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The Administration Screen provides access to the control features of your WordPress installation. Each Administration Screen is presented in sections, the toolbar (and header), the main navigation, the work area, and the footer.
Formerly known as the Admin Bar, the Toolbar has links to various administration functions, and is displayed at the top of each Administration Screen. Many Toolbar items expand (flyout) when hovered over to display more information.
On the left side of the screen is the main navigation menu detailing each of the administrative functions you can perform. At the bottom of that section is a Collapse menu button that shrinks the menu into a set of icons, or to expands to list them by major function. Within each major function, such as Posts, the sub-menu expands (fly-out) when hovered over, and expands fully if an item clicked.
The large area in the middle of the screen is the work area. It is here the specific information relating to a particular navigation choice, such as adding a new post, is presented and collected.
Finally, in the footer, at the bottom of each Administration Screen in light shading, are links to WordPress, thanking you for using it, and the version of WordPress you have installed is shown.
Each Screen that is accessed via the main navigation menu is presented in the boxes below. The links in those boxes will lead you to sections of this article describing those Screens. From those sections, you can navigate to articles detailing more information about each Screen.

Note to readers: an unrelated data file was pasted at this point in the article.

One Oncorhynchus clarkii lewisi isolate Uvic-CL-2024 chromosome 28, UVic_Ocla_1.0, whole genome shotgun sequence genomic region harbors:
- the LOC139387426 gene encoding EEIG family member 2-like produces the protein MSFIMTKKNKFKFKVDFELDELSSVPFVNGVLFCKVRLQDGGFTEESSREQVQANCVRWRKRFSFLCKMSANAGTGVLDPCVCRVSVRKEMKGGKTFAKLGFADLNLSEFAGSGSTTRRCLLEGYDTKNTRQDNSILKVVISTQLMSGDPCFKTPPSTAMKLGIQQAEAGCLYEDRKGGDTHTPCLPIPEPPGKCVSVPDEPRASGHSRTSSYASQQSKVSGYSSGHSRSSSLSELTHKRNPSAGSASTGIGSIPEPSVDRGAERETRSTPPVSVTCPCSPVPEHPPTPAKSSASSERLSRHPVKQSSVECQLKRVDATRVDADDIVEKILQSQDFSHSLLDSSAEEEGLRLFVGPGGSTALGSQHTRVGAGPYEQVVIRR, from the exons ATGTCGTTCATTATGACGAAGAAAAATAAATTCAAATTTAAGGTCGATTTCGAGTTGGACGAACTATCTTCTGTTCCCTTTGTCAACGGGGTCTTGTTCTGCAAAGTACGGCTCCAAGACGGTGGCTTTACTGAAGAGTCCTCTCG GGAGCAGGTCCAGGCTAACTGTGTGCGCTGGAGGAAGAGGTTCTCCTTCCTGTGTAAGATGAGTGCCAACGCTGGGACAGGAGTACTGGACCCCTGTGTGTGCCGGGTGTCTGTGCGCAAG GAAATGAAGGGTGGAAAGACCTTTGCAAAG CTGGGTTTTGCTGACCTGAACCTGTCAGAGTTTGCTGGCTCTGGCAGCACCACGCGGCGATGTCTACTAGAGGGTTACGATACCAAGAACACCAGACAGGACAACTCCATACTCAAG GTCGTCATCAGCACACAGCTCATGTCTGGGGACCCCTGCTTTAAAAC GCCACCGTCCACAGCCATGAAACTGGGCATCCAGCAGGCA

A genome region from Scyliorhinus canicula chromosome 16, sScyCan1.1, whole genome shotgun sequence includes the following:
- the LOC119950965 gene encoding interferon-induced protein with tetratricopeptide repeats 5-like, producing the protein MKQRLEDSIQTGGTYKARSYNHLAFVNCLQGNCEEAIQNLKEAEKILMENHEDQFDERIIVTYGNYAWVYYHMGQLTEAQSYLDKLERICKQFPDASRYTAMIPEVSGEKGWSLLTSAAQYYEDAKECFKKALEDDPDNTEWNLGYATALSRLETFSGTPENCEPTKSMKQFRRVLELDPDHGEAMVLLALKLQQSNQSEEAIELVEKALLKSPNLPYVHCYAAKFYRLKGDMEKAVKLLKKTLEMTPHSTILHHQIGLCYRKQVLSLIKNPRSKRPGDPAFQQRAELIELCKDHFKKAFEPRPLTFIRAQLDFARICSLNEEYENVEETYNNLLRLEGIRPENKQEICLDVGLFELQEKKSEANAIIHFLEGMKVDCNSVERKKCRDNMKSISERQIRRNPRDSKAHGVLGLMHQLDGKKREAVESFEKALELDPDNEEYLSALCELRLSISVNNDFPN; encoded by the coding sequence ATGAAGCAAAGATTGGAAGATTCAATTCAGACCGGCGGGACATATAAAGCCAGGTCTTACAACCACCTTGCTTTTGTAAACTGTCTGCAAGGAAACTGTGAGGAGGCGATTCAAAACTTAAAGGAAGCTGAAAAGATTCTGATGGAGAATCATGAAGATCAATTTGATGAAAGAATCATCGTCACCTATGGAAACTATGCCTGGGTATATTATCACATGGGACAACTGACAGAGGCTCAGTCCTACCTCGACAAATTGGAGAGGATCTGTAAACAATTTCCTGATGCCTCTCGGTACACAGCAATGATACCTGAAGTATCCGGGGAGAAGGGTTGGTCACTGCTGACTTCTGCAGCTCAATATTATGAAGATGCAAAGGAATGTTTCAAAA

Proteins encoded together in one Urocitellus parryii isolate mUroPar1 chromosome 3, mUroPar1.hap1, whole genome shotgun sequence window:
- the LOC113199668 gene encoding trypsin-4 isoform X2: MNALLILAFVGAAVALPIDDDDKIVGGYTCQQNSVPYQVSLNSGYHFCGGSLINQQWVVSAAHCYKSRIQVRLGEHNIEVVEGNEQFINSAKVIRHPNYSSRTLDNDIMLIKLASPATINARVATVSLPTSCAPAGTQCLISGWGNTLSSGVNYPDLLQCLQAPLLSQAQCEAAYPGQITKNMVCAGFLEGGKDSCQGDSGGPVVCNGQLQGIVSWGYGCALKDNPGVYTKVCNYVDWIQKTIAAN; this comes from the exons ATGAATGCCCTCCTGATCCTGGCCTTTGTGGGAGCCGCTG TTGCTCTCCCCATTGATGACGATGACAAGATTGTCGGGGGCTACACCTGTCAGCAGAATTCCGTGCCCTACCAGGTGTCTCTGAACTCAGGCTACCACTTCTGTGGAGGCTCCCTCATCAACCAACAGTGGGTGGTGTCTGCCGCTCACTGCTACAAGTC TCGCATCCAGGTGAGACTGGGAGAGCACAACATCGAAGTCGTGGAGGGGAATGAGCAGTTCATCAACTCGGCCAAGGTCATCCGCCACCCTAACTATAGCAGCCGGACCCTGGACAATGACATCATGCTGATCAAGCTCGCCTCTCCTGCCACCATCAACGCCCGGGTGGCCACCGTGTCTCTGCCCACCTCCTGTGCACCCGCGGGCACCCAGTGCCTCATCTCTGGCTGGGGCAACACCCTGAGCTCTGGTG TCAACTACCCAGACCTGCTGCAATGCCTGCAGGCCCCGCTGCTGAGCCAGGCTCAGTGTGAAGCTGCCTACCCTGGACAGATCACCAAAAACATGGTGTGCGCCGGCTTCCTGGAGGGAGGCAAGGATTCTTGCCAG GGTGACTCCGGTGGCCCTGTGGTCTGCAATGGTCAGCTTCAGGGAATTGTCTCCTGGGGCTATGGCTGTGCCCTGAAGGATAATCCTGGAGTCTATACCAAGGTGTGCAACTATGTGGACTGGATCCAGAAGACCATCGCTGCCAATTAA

Few screen shots have been listed
The login screen
The Dashboard Welcome
The administration system in WordPress works well enough at first glance. The built-in menu functions take care of a lot of the issues such as adding and removing menu items, but you may want to learn more about how WordPress handles its menus internally to leverage more control. The example below will show how you can implement a plugin which enables you to reorder the menu items in the order you wish while explaining the nuances of the WordPress menu system.
How WordPress orders Menu Items
To best show how the position of a menu item can cause problems, let’s create a small plugin to demonstrate the way in which WordPress orders menu items when adding them.
Create a directory in the plugins directory, such as /wp-content/plugins/adminpagearranger. Then, create a file called init.php in the directory and use the WordPress plugin descriptor syntax to identify the plugin to the system.
The WordPress documentation advises that adding admin pages should be done with the admin_menu action hook, so add this directly under the descriptor.
The easiest way to add a menu item to the administration panel is with the add_menu_page() function which takes seven arguments: